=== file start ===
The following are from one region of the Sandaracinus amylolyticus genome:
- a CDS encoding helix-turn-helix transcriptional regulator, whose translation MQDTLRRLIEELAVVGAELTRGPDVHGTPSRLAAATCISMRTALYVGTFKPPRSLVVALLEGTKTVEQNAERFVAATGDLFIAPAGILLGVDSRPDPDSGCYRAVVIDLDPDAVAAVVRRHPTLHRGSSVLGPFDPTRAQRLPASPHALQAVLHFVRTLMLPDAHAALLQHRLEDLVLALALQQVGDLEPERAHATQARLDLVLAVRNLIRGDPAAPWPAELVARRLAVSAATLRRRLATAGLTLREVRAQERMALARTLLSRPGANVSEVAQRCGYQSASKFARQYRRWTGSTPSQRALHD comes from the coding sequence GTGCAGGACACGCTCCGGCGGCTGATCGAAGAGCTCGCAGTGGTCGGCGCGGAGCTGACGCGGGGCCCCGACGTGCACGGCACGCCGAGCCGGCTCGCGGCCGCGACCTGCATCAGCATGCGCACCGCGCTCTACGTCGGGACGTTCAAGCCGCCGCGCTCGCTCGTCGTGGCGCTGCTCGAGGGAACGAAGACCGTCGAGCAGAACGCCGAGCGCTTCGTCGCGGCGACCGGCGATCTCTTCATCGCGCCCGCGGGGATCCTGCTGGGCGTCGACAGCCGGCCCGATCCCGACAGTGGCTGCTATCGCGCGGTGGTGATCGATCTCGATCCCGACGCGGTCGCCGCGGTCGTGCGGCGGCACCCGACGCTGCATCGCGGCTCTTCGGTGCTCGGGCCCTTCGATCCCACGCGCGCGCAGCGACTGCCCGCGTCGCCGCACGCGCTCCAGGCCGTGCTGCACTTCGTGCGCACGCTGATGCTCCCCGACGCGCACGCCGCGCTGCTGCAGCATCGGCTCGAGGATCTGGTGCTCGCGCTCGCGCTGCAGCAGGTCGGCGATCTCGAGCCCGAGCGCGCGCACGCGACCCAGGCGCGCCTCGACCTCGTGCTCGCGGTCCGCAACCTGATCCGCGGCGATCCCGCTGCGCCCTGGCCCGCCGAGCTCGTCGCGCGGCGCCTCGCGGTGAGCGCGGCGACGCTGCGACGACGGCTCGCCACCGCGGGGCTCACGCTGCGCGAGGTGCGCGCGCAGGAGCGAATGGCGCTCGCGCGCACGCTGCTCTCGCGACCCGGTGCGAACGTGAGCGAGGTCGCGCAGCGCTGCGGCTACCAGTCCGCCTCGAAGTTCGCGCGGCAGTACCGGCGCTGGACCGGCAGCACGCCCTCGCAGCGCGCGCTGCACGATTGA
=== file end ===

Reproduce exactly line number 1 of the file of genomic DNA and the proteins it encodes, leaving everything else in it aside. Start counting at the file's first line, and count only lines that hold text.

The following are from one region of the Sandaracinus amylolyticus genome: